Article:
By Kelley Herring
Each night millions of people in the US struggle to get a good night’s sleep. In fact, it is estimated that one in three people have brief symptoms of insomnia – with 10% of the population suffering from a chronic insomnia disorder, characterized by three nights of interrupted sleep per week for at least three months.
If you’ve ever struggled with insomnia, you know what a serious problem it can be.
Sleep loss increases your risk for depression and mood disturbances. It causes fatigue, poor memory and impaired focus. It reduces reaction time, leading to an increased risk of errors and accidents. It saps your motivation and energy. It promotes fat storage and weight gain. And it can even promote Alzheimer’s, high blood pressure and certain types of cancer.i
What’s more, insomnia promotes more rapid aging and degeneration at a cellular level – since it is in deep sleep that we repair and rebuild damaged cells.
Insomnia: Genetics and Environment
As a sufferer of insomnia myself, I know how much this disorder can take a toll on your health, happiness and quality of life.
Everything is a lot harder when you’re sleep deprived – whether it’s simply having the patience to help your child with their homework, the clarity of thought to do your job well, or the energy and stamina to exercise – insomnia can steal a lot of zest, productivity and peace from your life.
Like most desperate insomnia sufferers, I’ve tried just about everything to get a good night’s sleep. Going to bed at the same time each night and engaging in all of the suggested “sleep hygiene” techniques. A hot bath with magnesium, blue light blocking glasses after dark, an eye mask, soft socks, black-out curtains and the room dialed to the perfect temperature – and just about every natural supplement imaginable.
And like clockwork, I’d wake up after four or five hours of sleep, often unable to drift back to slumber.
Like most ailments, insomnia is a product of genetics and environment. In fact, estimates from twin studies show that insomnia is around 50% genetic, affecting more females more than males. This genetic predisposition coupled with environmental factors creates a susceptibility to insomnia.ii
What’s more, most genetic influence is on the type of insomnia where people have a hard time staying asleep, rather than difficulty falling asleep.iii
While we can’t change the genetic predispositions we have, we can work with them to create a better outcome.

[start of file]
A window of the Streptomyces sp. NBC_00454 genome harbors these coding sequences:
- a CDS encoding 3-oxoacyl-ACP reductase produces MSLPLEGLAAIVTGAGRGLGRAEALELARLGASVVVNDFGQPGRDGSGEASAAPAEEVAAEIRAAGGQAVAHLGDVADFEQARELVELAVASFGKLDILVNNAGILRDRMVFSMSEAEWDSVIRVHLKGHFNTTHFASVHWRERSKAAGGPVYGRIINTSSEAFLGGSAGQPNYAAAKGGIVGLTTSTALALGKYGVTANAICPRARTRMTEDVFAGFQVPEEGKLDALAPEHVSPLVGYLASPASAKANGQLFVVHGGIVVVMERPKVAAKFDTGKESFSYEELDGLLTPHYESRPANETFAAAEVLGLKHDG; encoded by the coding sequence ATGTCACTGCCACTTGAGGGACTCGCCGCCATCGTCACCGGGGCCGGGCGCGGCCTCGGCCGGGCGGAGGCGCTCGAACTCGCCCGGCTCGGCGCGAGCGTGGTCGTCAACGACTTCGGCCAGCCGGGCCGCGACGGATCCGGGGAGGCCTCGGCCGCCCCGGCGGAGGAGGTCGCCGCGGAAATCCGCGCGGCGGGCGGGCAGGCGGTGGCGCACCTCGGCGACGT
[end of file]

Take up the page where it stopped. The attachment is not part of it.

And like most issues involving our health the primary way we can do this is through diet…
Diet and Insomnia: What and When You Eat Matters
When it comes to the “environmental” piece of the insomnia puzzle, what you eat and when you eat can have a big impact on your sleep cycle.
The composition and timing of our meals impacts our circadian rhythms, microbiome, hormones and other biochemicals that impact the sleep-wake cycle.iv
As it relates to timing of eating, studies show that eating in the evening hours may cause in disruptions in healthy sleep patterns. And again, women seem to be especially vulnerable to these food-related disruptions in slumber.vvi
While more research is needed, restricting your eating to daylight hours is the pattern most-likely followed by our ancestors… and the one most biologically appropriate to produce a healthy sleep pattern.
Now let’s take a look at some of the dietary compounds that influence sleep…
Histamines & Overactive Mast Cells: Little-Known Causes of Sleep Disturbance
It may come as a surprise that even “healthy” foods – like sauerkraut, kefir, tomatoes and cured meats – can impair sleep for some people, due to their high levels of histamines.
Histamines influence a special type of immune cell called mast cells, which can activate in the early morning hours and promote wakefulness.vii This is one reason antihistamines (like Benadryl) are marketed as sleep aids – they can help you stay asleep by reducing mast cell activity.viii
Of course, antihistamines are not a healthy long-term solution for promoting sleep. Their regular use has been linked to memory loss and dementia, among other maladies.ix
While lower-histamine foods and mast-cell stabilizing supplements (like quercetin, vitamin C, bromelain and nettles) can help, recent research shows the keto diet may help to address the issue at its root.
A study published in Nutrition and Metabolism found that found that ketones have a powerful effect on stabilizing overactive mast cells, which contribute to allergic reactions and insomnia.x